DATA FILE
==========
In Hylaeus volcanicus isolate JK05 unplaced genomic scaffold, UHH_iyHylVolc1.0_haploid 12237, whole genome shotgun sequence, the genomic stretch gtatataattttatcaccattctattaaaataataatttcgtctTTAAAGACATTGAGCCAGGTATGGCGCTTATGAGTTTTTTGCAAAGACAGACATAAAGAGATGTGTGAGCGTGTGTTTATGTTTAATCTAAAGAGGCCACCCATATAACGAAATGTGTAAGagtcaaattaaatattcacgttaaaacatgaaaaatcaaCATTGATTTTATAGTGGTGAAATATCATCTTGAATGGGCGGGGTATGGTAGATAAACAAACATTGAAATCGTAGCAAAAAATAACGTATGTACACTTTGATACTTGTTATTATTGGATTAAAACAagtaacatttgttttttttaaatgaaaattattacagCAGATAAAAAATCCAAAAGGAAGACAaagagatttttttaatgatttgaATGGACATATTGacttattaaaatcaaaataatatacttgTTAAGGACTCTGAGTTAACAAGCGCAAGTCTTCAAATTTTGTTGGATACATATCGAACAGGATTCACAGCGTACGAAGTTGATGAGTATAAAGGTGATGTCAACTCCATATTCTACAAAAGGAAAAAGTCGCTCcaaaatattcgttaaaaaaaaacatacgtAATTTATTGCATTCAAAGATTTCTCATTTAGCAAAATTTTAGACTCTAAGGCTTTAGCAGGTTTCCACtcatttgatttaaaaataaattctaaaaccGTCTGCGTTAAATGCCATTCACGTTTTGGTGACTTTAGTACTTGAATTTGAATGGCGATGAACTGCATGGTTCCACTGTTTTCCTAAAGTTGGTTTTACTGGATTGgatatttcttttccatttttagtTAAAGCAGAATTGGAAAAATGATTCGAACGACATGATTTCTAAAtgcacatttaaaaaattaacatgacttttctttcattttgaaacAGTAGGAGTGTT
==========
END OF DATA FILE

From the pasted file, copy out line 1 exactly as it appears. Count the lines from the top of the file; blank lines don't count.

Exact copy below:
In Hylaeus volcanicus isolate JK05 unplaced genomic scaffold, UHH_iyHylVolc1.0_haploid 12237, whole genome shotgun sequence, the genomic stretch gtatataattttatcaccattctattaaaataataatttcgtctTTAAAGACATTGAGCCAGGTATGGCGCTTATGAGTTTTTTGCAAAGACAGACATAAAGAGATGTGTGAGCGTGTGTTTATGTTTAATCTAAAGAGGCCACCCATATAACGAAATGTGTAAGagtcaaattaaatattcacgttaaaacatgaaaaatcaaCATTGATTTTATAGTGGTGAAATATCATCTTGAATGGGCGGGGTATGGTAGATAAACAAACATTGAAATCGTAGCAAAAAATAACGTATGTACACTTTGATACTTGTTATTATTGGATTAAAACAagtaacatttgttttttttaaatgaaaattattacagCAGATAAAAAATCCAAAAGGAAGACAaagagatttttttaatgatttgaATGGACATATTGacttattaaaatcaaaataatatacttgTTAAGGACTCTGAGTTAACAAGCGCAAGTCTTCAAATTTTGTTGGATACATATCGAACAGGATTCACAGCGTACGAAGTTGATGAGTATAAAGGTGATGTCAACTCCATATTCTACAAAAGGAAAAAGTCGCTCcaaaatattcgttaaaaaaaaacatacgtAATTTATTGCATTCAAAGATTTCTCATTTAGCAAAATTTTAGACTCTAAGGCTTTAGCAGGTTTCCACtcatttgatttaaaaataaattctaaaaccGTCTGCGTTAAATGCCATTCACGTTTTGGTGACTTTAGTACTTGAATTTGAATGGCGATGAACTGCATGGTTCCACTGTTTTCCTAAAGTTGGTTTTACTGGATTGgatatttcttttccatttttagtTAAAGCAGAATTGGAAAAATGATTCGAACGACATGATTTCTAAAtgcacatttaaaaaattaacatgacttttctttcattttgaaacAGTAGGAGTGTT